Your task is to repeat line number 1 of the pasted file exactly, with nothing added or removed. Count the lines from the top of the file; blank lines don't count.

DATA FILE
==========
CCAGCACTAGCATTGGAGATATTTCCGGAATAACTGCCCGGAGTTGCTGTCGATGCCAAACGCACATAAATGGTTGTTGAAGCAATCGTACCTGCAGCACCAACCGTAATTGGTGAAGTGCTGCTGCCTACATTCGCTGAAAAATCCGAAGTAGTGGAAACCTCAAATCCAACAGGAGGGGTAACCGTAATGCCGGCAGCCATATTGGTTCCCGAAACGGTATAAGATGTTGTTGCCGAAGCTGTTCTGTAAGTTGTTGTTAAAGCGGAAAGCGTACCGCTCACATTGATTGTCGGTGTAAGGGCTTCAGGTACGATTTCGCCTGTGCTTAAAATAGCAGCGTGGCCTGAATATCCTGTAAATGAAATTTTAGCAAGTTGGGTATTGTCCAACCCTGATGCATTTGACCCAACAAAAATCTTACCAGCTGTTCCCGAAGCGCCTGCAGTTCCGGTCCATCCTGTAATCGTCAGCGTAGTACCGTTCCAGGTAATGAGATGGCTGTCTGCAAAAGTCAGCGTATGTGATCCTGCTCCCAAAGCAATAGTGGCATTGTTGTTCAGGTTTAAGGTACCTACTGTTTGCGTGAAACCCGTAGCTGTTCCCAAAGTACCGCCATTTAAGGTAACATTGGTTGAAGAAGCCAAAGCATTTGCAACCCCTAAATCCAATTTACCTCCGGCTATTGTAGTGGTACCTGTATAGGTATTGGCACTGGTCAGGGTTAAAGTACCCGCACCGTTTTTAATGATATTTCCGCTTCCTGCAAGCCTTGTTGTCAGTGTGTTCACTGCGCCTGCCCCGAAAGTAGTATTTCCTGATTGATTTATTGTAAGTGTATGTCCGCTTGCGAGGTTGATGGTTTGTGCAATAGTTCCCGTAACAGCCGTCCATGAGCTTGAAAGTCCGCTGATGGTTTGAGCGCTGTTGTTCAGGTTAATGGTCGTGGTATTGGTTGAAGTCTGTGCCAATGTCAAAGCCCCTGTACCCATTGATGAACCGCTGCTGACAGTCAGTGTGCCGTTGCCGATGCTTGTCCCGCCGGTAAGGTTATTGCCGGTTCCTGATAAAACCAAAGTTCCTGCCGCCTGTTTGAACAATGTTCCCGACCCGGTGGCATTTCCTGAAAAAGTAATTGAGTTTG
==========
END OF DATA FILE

CCAGCACTAGCATTGGAGATATTTCCGGAATAACTGCCCGGAGTTGCTGTCGATGCCAAACGCACATAAATGGTTGTTGAAGCAATCGTACCTGCAGCACCAACCGTAATTGGTGAAGTGCTGCTGCCTACATTCGCTGAAAAATCCGAAGTAGTGGAAACCTCAAATCCAACAGGAGGGGTAACCGTAATGCCGGCAGCCATATTGGTTCCCGAAACGGTATAAGATGTTGTTGCCGAAGCTGTTCTGTAAGTTGTTGTTAAAGCGGAAAGCGTACCGCTCACATTGATTGTCGGTGTAAGGGCTTCAGGTACGATTTCGCCTGTGCTTAAAATAGCAGCGTGGCCTGAATATCCTGTAAATGAAATTTTAGCAAGTTGGGTATTGTCCAACCCTGATGCATTTGACCCAACAAAAATCTTACCAGCTGTTCCCGAAGCGCCTGCAGTTCCGGTCCATCCTGTAATCGTCAGCGTAGTACCGTTCCAGGTAATGAGATGGCTGTCTGCAAAAGTCAGCGTATGTGATCCTGCTCCCAAAGCAATAGTGGCATTGTTGTTCAGGTTTAAGGTACCTACTGTTTGCGTGAAACCCGTAGCTGTTCCCAAAGTACCGCCATTTAAGGTAACATTGGTTGAAGAAGCCAAAGCATTTGCAACCCCTAAATCCAATTTACCTCCGGCTATTGTAGTGGTACCTGTATAGGTATTGGCACTGGTCAGGGTTAAAGTACCCGCACCGTTTTTAATGATATTTCCGCTTCCTGCAAGCCTTGTTGTCAGTGTGTTCACTGCGCCTGCCCCGAAAGTAGTATTTCCTGATTGATTTATTGTAAGTGTATGTCCGCTTGCGAGGTTGATGGTTTGTGCAATAGTTCCCGTAACAGCCGTCCATGAGCTTGAAAGTCCGCTGATGGTTTGAGCGCTGTTGTTCAGGTTAATGGTCGTGGTATTGGTTGAAGTCTGTGCCAATGTCAAAGCCCCTGTACCCATTGATGAACCGCTGCTGACAGTCAGTGTGCCGTTGCCGATGCTTGTCCCGCCGGTAAGGTTATTGCCGGTTCCTGATAAAACCAAAGTTCCTGCCGCCTGTTTGAACAATGTTCCCGACCCGGTGGCATTTCCTGAAAAAGTAATTGAGTTTG